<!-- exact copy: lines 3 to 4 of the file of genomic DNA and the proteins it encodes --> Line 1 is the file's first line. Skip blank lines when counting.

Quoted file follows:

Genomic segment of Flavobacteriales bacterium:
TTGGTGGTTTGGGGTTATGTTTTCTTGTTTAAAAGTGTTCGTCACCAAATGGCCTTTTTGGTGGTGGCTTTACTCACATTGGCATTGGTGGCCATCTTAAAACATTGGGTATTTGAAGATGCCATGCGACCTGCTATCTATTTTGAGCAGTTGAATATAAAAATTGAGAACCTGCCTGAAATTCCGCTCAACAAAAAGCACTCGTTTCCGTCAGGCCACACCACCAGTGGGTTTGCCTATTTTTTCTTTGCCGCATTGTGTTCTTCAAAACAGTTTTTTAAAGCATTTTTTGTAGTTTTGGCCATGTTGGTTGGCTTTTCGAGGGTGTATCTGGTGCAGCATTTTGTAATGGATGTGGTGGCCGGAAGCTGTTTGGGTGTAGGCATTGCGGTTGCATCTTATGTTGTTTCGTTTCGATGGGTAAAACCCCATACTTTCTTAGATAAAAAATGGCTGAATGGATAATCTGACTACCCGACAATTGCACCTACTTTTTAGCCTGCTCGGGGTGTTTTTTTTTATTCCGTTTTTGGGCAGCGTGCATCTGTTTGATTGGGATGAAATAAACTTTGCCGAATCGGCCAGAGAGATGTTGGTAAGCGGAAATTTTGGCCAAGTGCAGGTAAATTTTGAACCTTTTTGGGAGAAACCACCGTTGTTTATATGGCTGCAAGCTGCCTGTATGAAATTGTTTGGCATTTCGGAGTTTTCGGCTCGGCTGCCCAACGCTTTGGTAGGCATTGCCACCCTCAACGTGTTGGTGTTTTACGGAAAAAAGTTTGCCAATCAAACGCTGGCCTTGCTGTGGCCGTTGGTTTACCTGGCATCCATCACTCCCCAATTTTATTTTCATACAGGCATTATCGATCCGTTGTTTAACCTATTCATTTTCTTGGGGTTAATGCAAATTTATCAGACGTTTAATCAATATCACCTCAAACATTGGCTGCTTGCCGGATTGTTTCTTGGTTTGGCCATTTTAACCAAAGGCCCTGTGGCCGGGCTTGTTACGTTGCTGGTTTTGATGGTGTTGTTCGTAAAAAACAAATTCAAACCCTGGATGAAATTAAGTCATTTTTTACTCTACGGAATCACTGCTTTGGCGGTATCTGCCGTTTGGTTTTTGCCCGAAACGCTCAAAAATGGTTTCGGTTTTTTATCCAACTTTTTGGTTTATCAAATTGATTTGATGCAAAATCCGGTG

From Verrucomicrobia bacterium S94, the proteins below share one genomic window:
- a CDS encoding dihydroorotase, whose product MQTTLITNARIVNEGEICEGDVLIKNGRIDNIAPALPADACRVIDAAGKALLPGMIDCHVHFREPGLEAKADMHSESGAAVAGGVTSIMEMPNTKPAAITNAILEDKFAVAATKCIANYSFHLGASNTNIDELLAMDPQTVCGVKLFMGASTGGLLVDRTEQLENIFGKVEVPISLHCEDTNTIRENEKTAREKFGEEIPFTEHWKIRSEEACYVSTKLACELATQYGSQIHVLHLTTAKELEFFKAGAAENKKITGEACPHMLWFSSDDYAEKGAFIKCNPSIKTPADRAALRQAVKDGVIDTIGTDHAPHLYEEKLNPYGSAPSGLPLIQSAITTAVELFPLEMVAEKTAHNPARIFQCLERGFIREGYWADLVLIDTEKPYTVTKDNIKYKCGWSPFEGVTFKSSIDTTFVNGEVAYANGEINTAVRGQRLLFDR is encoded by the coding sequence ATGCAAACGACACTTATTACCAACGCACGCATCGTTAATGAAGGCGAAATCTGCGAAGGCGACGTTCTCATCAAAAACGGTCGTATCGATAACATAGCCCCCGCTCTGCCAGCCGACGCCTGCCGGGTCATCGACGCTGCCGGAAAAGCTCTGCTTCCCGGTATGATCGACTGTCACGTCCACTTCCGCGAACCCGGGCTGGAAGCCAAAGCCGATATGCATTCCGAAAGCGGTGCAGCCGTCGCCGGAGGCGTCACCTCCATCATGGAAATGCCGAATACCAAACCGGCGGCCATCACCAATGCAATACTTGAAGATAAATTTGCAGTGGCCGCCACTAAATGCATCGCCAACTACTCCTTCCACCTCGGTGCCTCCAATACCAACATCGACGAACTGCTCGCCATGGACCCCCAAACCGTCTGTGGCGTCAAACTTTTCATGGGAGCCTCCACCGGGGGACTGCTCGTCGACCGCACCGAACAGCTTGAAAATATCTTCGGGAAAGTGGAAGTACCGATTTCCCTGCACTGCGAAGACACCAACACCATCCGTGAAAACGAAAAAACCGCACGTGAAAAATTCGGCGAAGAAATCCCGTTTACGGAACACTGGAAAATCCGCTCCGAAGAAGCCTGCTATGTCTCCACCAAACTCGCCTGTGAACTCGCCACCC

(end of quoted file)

From Verrucomicrobia bacterium S94, the proteins below share one genomic window:
- a CDS encoding dihydroorotase, whose product MQTTLITNARIVNEGEICEGDVLIKNGRIDNIAPALPADACRVIDAAGKALLPGMIDCHVHFREPGLEAKADMHSESGAAVAGGVTSIMEMPNTKPAAITNAILEDKFAVAATKCIANYSFHLGASNTNIDELLAMDPQTVCGVKLFMGASTGGLLVDRTEQLENIFGKVEVPISLHCEDTNTIRENEKTAREKFGEEIPFTEHWKIRSEEACYVSTKLACELATQYGSQIHVLHLTTAKELEFFKAGAAENKKITGEACPHMLWFSSDDYAEKGAFIKCNPSIKTPADRAALRQAVKDGVIDTIGTDHAPHLYEEKLNPYGSAPSGLPLIQSAITTAVELFPLEMVAEKTAHNPARIFQCLERGFIREGYWADLVLIDTEKPYTVTKDNIKYKCGWSPFEGVTFKSSIDTTFVNGEVAYANGEINTAVRGQRLLFDR is encoded by the coding sequence ATGCAAACGACACTTATTACCAACGCACGCATCGTTAATGAAGGCGAAATCTGCGAAGGCGACGTTCTCATCAAAAACGGTCGTATCGATAACATAGCCCCCGCTCTGCCAGCCGACGCCTGCCGGGTCATCGACGCTGCCGGAAAAGCTCTGCTTCCCGGTATGATCGACTGTCACGTCCACTTCCGCGAACCCGGGCTGGAAGCCAAAGCCGATATGCATTCCGAAAGCGGTGCAGCCGTCGCCGGAGGCGTCACCTCCATCATGGAAATGCCGAATACCAAACCGGCGGCCATCACCAATGCAATACTTGAAGATAAATTTGCAGTGGCCGCCACTAAATGCATCGCCAACTACTCCTTCCACCTCGGTGCCTCCAATACCAACATCGACGAACTGCTCGCCATGGACCCCCAAACCGTCTGTGGCGTCAAACTTTTCATGGGAGCCTCCACCGGGGGACTGCTCGTCGACCGCACCGAACAGCTTGAAAATATCTTCGGGAAAGTGGAAGTACCGATTTCCCTGCACTGCGAAGACACCAACACCATCCGTGAAAACGAAAAAACCGCACGTGAAAAATTCGGCGAAGAAATCCCGTTTACGGAACACTGGAAAATCCGCTCCGAAGAAGCCTGCTATGTCTCCACCAAACTCGCCTGTGAACTCGCCACCC